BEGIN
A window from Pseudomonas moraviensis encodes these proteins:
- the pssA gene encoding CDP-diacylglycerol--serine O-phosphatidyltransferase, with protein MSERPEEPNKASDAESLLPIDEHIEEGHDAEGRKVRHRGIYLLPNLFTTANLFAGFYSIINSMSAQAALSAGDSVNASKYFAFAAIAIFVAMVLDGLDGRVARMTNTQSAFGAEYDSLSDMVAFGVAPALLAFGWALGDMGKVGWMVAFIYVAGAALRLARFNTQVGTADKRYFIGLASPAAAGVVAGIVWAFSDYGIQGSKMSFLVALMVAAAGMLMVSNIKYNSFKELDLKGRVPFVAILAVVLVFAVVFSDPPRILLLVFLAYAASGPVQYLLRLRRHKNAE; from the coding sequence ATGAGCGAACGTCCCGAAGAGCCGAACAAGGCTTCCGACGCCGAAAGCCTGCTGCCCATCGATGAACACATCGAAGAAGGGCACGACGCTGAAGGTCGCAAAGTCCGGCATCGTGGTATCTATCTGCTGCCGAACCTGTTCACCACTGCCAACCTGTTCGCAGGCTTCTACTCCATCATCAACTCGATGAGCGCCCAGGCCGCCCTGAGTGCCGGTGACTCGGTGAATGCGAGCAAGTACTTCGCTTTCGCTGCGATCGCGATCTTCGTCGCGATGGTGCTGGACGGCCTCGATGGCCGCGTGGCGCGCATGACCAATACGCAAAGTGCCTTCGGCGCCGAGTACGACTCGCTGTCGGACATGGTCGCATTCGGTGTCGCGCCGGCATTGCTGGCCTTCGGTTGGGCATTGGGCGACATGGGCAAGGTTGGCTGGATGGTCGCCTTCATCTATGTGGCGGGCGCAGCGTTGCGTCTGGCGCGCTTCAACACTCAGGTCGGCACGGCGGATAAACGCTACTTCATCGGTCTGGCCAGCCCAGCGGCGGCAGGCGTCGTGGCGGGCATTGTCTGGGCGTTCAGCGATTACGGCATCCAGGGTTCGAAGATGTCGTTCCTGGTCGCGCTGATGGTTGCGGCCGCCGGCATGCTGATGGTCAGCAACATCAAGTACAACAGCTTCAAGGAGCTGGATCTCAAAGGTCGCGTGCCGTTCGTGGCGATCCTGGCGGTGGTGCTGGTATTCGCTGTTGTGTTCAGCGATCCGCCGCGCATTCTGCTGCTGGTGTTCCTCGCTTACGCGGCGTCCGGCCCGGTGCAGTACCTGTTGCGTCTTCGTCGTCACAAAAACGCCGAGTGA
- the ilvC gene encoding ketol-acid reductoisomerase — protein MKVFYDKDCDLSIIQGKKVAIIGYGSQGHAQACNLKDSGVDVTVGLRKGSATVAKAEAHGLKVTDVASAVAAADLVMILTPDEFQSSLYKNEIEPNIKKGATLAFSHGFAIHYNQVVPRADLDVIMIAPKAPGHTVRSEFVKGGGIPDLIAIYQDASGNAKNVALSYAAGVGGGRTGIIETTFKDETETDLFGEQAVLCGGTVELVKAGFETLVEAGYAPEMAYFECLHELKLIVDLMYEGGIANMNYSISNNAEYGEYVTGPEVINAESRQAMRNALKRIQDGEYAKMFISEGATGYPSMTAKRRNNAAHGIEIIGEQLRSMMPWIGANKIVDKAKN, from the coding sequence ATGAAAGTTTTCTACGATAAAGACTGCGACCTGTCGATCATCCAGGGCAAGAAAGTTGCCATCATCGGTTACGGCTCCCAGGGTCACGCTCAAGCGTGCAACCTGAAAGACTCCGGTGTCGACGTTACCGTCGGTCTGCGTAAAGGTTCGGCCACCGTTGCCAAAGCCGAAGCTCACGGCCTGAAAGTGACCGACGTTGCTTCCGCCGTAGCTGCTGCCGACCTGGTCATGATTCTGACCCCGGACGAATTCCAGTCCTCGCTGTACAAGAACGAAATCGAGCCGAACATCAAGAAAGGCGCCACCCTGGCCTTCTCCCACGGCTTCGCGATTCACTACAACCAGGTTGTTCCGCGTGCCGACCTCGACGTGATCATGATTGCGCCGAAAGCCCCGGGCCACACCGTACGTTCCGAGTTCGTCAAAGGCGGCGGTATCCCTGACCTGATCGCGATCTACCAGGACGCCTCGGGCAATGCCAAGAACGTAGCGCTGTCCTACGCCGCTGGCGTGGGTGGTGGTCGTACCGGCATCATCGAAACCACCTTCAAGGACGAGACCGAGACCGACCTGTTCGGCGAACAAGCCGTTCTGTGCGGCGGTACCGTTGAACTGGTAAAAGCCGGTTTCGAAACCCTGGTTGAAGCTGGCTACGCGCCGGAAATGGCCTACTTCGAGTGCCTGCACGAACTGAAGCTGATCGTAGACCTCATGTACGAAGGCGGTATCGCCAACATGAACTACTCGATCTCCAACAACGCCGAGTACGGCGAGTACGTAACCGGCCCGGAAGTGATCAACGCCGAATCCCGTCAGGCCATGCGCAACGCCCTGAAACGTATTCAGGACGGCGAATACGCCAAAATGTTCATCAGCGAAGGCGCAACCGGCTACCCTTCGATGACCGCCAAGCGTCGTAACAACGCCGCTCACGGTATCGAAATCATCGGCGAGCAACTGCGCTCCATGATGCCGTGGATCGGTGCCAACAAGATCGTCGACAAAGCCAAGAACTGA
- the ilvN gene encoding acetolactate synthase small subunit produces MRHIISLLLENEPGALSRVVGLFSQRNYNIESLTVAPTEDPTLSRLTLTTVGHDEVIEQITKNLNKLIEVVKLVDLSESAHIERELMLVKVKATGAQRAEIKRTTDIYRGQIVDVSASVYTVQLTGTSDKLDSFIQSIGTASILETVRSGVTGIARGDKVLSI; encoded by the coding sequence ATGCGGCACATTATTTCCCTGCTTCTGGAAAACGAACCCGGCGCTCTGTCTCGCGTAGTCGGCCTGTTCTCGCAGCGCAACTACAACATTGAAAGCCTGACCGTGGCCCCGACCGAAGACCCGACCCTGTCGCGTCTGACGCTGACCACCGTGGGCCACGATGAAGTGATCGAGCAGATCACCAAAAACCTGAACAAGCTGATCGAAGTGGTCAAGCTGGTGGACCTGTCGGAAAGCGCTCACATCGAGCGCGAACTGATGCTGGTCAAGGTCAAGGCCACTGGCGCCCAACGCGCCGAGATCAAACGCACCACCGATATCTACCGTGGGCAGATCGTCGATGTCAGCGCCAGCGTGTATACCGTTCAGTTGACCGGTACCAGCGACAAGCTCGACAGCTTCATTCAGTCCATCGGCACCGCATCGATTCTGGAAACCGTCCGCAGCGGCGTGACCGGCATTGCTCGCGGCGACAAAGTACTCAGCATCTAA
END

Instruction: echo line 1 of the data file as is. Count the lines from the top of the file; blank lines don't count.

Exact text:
A window from Pseudomonas moraviensis encodes these proteins: